Sunday, September 28, 2014

Oh man, blogging is a chore!

I've been blogging since 2009 -- not here, but in a different site about healthy eating. And I am worn out! There is too much effort for too little reward. Getting old might not be the whole story here. (And by the way, I am now an official f-ing senior citizen, hitting my 65th birthday this month.) It's just... like, why?
Maybe when I stop working, the idea of blogging will regain some appeal. For now, I have little to share.............

Sunday, August 3, 2014

Time, money....and energy

For most of my life, whether I could do something or go somewhere depended on having the time and money for it.
Not there is a third factor: will I have the energy? Not just to do the thing, but to enjoy it. To make whatever it is worth the effort....and the time and money.
I mention this as my husband and I are about to go downtown to an outdoor event in Cincinnati called Lumenocity. It is a beautiful production that combines music, dance and an incredible laser light show. But you have to be there about 5 hours before the thing claim a space....and wait in the sun with thousands of people. Not to mention, you have to park far away and carry all your supplies including chairs.
I think we will be okay, and have a fun time, but it is not easy for us old folks to tolerate the hassles. Or certainly, not as easy as it used to be.
True confession: I've never been a fan of street fairs, festival seating, big crowds, etc. Old age is just bringing out those dislikes and making them harder to ignore.

Thursday, July 3, 2014

Don't get fat, but by all means don't get too thin

For quite some time, I've had a BMI that's on the high side of normal. And I've always wanted to be thinner. I've done a good job of maintaining my weight thanks to healthy eating (with some indulgences along the way, to be sure) and very, very assiduous exercise every single day.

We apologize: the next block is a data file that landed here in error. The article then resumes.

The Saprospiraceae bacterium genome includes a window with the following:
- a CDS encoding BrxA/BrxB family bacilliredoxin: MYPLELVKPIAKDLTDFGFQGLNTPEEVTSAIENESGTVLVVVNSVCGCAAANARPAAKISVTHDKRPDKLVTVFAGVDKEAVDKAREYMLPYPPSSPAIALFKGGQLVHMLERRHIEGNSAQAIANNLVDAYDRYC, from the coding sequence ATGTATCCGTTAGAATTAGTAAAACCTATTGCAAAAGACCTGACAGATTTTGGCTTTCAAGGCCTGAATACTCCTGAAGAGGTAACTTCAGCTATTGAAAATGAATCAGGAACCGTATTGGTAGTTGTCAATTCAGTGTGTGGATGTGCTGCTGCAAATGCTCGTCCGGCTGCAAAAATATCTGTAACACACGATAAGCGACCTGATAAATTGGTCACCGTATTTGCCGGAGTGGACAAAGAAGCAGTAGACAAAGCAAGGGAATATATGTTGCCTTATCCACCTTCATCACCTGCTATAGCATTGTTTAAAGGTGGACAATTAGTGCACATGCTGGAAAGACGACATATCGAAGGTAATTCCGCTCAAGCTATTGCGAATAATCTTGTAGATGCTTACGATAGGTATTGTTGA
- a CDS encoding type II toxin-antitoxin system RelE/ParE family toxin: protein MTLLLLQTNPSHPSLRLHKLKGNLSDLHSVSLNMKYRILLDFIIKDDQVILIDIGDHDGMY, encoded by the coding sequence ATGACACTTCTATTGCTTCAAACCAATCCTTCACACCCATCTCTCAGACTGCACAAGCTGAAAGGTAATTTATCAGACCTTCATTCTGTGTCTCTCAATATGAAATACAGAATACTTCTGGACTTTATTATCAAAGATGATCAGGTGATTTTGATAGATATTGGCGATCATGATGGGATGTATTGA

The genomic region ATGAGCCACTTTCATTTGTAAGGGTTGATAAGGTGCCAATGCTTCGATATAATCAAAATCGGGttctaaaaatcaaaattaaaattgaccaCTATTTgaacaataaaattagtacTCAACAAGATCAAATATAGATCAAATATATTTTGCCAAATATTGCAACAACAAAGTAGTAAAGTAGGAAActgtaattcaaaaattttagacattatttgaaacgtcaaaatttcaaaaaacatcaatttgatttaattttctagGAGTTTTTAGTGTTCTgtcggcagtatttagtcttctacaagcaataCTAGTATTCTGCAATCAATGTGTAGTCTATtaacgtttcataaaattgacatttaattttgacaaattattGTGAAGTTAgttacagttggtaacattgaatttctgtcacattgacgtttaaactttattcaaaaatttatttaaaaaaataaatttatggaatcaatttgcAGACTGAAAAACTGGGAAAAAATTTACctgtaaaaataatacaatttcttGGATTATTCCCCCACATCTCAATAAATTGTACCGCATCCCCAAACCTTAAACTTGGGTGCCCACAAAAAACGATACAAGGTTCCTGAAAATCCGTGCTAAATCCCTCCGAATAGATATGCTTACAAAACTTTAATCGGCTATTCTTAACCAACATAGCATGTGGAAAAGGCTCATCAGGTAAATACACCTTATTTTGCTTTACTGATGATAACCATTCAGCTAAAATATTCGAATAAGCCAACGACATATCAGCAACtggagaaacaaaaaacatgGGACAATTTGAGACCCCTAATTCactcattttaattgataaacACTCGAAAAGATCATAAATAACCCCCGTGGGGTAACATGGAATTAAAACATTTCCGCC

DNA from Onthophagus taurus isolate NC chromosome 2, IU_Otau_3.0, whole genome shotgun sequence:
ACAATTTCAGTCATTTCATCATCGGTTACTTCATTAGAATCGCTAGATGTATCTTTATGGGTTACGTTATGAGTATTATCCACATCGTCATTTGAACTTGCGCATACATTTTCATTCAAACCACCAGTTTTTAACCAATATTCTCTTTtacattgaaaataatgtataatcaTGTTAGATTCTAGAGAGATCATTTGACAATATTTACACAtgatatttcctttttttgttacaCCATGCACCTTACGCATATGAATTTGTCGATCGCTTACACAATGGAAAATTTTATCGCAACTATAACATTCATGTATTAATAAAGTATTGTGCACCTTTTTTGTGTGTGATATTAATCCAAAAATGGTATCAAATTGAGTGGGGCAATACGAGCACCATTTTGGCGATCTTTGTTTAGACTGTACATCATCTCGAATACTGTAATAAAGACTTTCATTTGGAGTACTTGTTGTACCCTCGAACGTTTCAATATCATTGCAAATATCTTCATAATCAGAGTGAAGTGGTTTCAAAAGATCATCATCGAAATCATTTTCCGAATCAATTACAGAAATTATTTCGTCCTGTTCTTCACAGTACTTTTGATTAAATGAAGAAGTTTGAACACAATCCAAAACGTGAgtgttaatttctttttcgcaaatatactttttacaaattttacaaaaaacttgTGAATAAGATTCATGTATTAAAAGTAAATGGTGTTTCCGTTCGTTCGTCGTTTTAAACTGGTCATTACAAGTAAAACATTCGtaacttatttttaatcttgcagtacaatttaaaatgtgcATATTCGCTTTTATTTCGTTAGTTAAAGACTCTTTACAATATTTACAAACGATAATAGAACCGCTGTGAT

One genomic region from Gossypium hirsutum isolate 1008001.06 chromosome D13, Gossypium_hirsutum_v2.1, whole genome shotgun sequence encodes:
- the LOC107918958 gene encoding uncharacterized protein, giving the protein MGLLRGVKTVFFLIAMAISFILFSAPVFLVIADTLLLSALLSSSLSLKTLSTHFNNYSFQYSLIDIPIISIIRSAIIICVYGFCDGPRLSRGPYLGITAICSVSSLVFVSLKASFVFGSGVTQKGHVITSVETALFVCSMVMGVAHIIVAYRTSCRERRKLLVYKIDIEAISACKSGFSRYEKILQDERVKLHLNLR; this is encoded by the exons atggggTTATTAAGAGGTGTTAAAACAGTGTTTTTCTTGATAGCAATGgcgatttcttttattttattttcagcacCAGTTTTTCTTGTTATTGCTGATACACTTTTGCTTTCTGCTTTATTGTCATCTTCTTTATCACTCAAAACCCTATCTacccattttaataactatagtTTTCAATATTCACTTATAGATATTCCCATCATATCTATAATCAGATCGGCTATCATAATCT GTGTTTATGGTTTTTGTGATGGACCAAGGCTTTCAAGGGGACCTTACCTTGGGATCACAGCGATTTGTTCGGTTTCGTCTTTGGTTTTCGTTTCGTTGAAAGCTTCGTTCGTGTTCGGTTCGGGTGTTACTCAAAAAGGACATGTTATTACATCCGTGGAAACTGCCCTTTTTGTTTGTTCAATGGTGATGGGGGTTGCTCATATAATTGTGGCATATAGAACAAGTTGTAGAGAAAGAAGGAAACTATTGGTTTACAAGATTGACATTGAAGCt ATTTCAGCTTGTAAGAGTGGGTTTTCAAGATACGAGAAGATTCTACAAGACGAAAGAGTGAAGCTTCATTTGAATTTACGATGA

Even so, I've longed to weigh 5-10 pounds less than I do.
But over the winter when I was in the hospital twice for a heart issue, two different nurses told me that my weight was perfect.
And I know what they mean -- a thinner body also means a thinner face, and my already prominent wrinkles and sag would just look worse.
So I'm trying to be OK with the weight that I'm at.
She's elegant, but TOO thin

Tuesday, May 20, 2014

"Seniors"? "Elderly?" Not so much...

Heard a reporter on NPR yesterday talking about the language she and others use to describe people over 60.  Apparently, folks get annoyed by some of the old standard expressions, such as that we are in our "golden years," or that we are now "senior citizens." Just the word seniors by itself isn't much favored, either.
She said that the most neutral, non-annoying expression is now "older people."
They also asked listeners to get in touch if they had any better ideas.
I can't think of anything. Mostly, getting old sucks no matter what you call us.
On the other hand, there are some facets of being past 60 (but not near 70 yet) that aren't too bad. I don't have periods, I don't sweat the small stuff much anymore, I have more money and fewer financial obligations to others, my wisdom factor is higher, I don't worry about my weight and appearance as much as in younger days.....

Thursday, April 17, 2014

Older husband syndrome

My husband is 7 years older than me, in good physical health now, but that won't last forever.
He's also a bit of a hypochondriac who assumes that any ailment is a dire one. I think that's a characteristic more common in men, but he's the only one I've ever been this intimate with for this long (almost 20 years), so that generalization is something of a guess.